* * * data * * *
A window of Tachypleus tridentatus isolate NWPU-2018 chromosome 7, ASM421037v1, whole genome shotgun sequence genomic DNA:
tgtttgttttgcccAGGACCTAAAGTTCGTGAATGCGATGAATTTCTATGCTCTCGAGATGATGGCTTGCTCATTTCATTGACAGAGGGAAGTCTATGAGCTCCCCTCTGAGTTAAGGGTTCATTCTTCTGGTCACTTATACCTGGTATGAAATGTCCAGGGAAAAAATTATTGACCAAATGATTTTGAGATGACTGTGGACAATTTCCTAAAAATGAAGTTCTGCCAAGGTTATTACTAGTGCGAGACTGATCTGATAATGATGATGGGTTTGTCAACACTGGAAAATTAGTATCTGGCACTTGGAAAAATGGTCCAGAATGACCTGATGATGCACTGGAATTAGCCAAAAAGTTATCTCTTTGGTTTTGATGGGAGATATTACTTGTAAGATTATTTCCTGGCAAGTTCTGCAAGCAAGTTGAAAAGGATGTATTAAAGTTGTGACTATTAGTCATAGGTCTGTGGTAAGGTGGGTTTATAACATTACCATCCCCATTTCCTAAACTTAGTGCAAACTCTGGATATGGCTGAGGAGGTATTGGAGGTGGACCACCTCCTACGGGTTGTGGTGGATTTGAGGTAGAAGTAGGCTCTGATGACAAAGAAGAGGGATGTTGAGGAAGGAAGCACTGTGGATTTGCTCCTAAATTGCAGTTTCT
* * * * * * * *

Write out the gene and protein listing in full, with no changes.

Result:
A window of Tachypleus tridentatus isolate NWPU-2018 chromosome 7, ASM421037v1, whole genome shotgun sequence genomic DNA:
tgtttgttttgcccAGGACCTAAAGTTCGTGAATGCGATGAATTTCTATGCTCTCGAGATGATGGCTTGCTCATTTCATTGACAGAGGGAAGTCTATGAGCTCCCCTCTGAGTTAAGGGTTCATTCTTCTGGTCACTTATACCTGGTATGAAATGTCCAGGGAAAAAATTATTGACCAAATGATTTTGAGATGACTGTGGACAATTTCCTAAAAATGAAGTTCTGCCAAGGTTATTACTAGTGCGAGACTGATCTGATAATGATGATGGGTTTGTCAACACTGGAAAATTAGTATCTGGCACTTGGAAAAATGGTCCAGAATGACCTGATGATGCACTGGAATTAGCCAAAAAGTTATCTCTTTGGTTTTGATGGGAGATATTACTTGTAAGATTATTTCCTGGCAAGTTCTGCAAGCAAGTTGAAAAGGATGTATTAAAGTTGTGACTATTAGTCATAGGTCTGTGGTAAGGTGGGTTTATAACATTACCATCCCCATTTCCTAAACTTAGTGCAAACTCTGGATATGGCTGAGGAGGTATTGGAGGTGGACCACCTCCTACGGGTTGTGGTGGATTTGAGGTAGAAGTAGGCTCTGATGACAAAGAAGAGGGATGTTGAGGAAGGAAGCACTGTGGATTTGCTCCTAAATTGCAGTTTCT